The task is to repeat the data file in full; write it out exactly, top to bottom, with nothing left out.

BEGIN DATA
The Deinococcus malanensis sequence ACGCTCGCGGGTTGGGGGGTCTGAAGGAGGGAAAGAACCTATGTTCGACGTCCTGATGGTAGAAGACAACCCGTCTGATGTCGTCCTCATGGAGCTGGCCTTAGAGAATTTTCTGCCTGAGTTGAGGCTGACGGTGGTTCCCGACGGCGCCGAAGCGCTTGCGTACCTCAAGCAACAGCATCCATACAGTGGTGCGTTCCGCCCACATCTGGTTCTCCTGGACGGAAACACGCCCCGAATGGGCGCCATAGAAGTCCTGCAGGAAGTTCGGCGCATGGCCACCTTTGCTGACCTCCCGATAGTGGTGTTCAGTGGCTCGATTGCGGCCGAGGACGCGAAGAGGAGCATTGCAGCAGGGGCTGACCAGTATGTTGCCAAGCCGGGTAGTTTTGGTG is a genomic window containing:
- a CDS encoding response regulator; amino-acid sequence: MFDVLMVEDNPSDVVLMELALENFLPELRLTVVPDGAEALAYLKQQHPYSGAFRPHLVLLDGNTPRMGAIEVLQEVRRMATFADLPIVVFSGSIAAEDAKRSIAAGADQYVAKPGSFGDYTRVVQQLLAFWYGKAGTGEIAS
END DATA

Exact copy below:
The Deinococcus malanensis sequence ACGCTCGCGGGTTGGGGGGTCTGAAGGAGGGAAAGAACCTATGTTCGACGTCCTGATGGTAGAAGACAACCCGTCTGATGTCGTCCTCATGGAGCTGGCCTTAGAGAATTTTCTGCCTGAGTTGAGGCTGACGGTGGTTCCCGACGGCGCCGAAGCGCTTGCGTACCTCAAGCAACAGCATCCATACAGTGGTGCGTTCCGCCCACATCTGGTTCTCCTGGACGGAAACACGCCCCGAATGGGCGCCATAGAAGTCCTGCAGGAAGTTCGGCGCATGGCCACCTTTGCTGACCTCCCGATAGTGGTGTTCAGTGGCTCGATTGCGGCCGAGGACGCGAAGAGGAGCATTGCAGCAGGGGCTGACCAGTATGTTGCCAAGCCGGGTAGTTTTGGTG is a genomic window containing:
- a CDS encoding response regulator; amino-acid sequence: MFDVLMVEDNPSDVVLMELALENFLPELRLTVVPDGAEALAYLKQQHPYSGAFRPHLVLLDGNTPRMGAIEVLQEVRRMATFADLPIVVFSGSIAAEDAKRSIAAGADQYVAKPGSFGDYTRVVQQLLAFWYGKAGTGEIAS